Why digital?

The pandemic has accelerated viewers’ demands for digital theatre and made accessing performances much easier to everyone on a global scale.

Performers separated from their families due to work commitments can now perform live into the homes of their loved ones, audience capacities are a thing of the past and those denied access to theatres for financial, health or travel reasons are now able to engage. Within theatre production companies, this sudden shift in demand has prompted structural changes.

“There are a lot of overlapping skills in marketing and communication departments with production,” said Simon. “Digital is no longer a strand of marketing. Digital is now the full package in many examples and that will continue to be the case for those who choose to watch hybrid events from home. The pandemic has meant understanding communicating via digital is suddenly very important, some theatres have been ill prepared for that.”

Digital barriers

It would be false to state live streaming and on-demand broadcasting are achievable without encountering hurdles from planning to delivery.

At TicketCo Media Services, we have produced a ’10 Steps to Streaming Success’ Welcome Pack that guides users through the production journey – from ticketing to branding, hardware requirements and connection solutions.

But there are outside influences to consider too. Insurance against COVID-19 is not currently available, making it hard for producers to commit to event delivery amid uncertainty concerning the return of audiences. Additionally, theatre tax credits are currently limited and only eligible for shows that intend to host a physical audience.

“Theatre tax relief is a minefield,” said Simon. “In short, performances delivered in a digital capacity only are not eligible to receive tax relief – there has to be a physical audience. By planning an event for people to attend physically you are of course taking a risk as there is no insurance for COVID-19. It’s hard for producers to plan live performances with this in mind.”

Change for the better

Lessons from the past 12 months will undoubtedly shape the entertainment sector for many years to come. Change has been enforced, but it is possible to transform these changes into positives that will enhance business productivity post COVID-19.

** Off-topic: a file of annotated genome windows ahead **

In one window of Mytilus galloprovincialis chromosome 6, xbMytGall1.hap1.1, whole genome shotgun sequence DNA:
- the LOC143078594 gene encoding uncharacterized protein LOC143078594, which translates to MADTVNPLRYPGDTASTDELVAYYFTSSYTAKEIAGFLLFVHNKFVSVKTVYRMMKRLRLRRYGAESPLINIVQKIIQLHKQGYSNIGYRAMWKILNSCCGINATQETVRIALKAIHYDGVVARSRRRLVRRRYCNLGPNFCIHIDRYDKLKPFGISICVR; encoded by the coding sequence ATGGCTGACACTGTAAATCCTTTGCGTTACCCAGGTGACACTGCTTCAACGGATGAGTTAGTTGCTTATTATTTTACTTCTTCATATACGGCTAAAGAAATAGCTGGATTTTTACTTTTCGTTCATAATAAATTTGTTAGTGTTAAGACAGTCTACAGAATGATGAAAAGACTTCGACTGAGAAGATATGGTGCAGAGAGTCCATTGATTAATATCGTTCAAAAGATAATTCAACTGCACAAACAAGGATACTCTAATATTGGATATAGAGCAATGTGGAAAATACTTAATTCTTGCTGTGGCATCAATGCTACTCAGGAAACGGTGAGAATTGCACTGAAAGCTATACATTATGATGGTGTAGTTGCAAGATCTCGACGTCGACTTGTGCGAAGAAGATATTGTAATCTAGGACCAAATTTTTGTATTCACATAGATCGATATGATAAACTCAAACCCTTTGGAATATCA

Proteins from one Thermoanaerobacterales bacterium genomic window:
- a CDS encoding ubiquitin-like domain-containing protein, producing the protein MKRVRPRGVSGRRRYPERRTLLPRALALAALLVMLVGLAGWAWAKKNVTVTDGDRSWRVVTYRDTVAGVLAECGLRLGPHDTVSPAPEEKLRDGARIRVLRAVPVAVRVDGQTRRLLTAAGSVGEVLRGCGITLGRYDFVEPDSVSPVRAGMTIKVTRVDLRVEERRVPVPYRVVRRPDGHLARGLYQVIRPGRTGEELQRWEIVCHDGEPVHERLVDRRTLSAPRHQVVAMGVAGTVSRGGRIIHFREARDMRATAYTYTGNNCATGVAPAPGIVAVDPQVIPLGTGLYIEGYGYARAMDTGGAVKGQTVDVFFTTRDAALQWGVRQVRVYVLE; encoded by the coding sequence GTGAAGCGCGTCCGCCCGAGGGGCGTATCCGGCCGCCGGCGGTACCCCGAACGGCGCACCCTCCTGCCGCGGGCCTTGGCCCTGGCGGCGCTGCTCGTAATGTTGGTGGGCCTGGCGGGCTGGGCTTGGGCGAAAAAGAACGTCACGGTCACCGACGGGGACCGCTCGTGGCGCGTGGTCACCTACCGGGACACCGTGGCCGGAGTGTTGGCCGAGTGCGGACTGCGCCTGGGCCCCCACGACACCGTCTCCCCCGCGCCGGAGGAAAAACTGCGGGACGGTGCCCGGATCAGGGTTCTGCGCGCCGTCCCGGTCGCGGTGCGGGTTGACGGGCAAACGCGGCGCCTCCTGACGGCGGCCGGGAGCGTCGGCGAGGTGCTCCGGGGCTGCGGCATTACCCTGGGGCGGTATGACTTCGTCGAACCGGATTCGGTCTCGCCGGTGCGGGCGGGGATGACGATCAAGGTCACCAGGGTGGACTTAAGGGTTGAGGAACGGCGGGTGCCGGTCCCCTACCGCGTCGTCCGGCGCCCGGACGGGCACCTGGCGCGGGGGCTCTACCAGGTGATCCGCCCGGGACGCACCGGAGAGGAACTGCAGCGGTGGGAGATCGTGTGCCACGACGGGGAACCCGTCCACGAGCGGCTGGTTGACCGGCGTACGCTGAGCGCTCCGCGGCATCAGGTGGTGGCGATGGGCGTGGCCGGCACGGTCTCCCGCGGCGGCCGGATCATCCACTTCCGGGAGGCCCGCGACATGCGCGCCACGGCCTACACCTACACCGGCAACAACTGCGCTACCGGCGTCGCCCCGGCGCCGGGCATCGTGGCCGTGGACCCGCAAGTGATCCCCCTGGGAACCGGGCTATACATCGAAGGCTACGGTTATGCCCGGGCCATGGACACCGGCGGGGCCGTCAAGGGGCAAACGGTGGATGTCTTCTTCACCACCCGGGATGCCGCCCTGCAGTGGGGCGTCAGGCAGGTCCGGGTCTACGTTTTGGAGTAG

“There’s an obligation for arts organisations to find new audiences and develop them,” said Simon. “Digital has taught us how it is possible to do that in a way we had never considered before.

“At the start of the pandemic, the Culture Recovery Fund prompted an explosion in activity as organisations took advantage of money available to live stream events. What the reaction to those events has taught us is that digital is here to stay because of its extraordinary reach.”

The future

So, what does the future look like for Wise Children?

Simon added: “We were hopeful of delivering a show in April, but that’s now been pushed back to June.

“The winter has been tough, but okay. It’s frustrating we haven’t been able to produce something for April, but we have faith in the vaccine rollout and are consequently confident we will be able to deliver shows in June or July.”

For additional information about funding and how it can be accessed by UK theatres, visit: Our open funds | Arts Council England.

The definitive guide for theatres to live stream shows

The absolute best, most up-to-date, definitive guide for theatres to learn how to live stream theatre productions to their audience.

THE DEFINITIVE GUIDE FOR THEATRES TO LIVE STREAM SHOWS

The goal of this guide is to provide the absolute best, most up-to-date, definitive guide for theatres and production companies to learn how to live stream shows to their audience as part of their integrated approach to sales and marketing.

Written by Shaun Reynolds

Communications advisor and expert storyteller with Fortitude Communications. A former news reporter and sports editor of five years across several UK regional titles. Experienced in photography and social media management with a passion for the outdoors.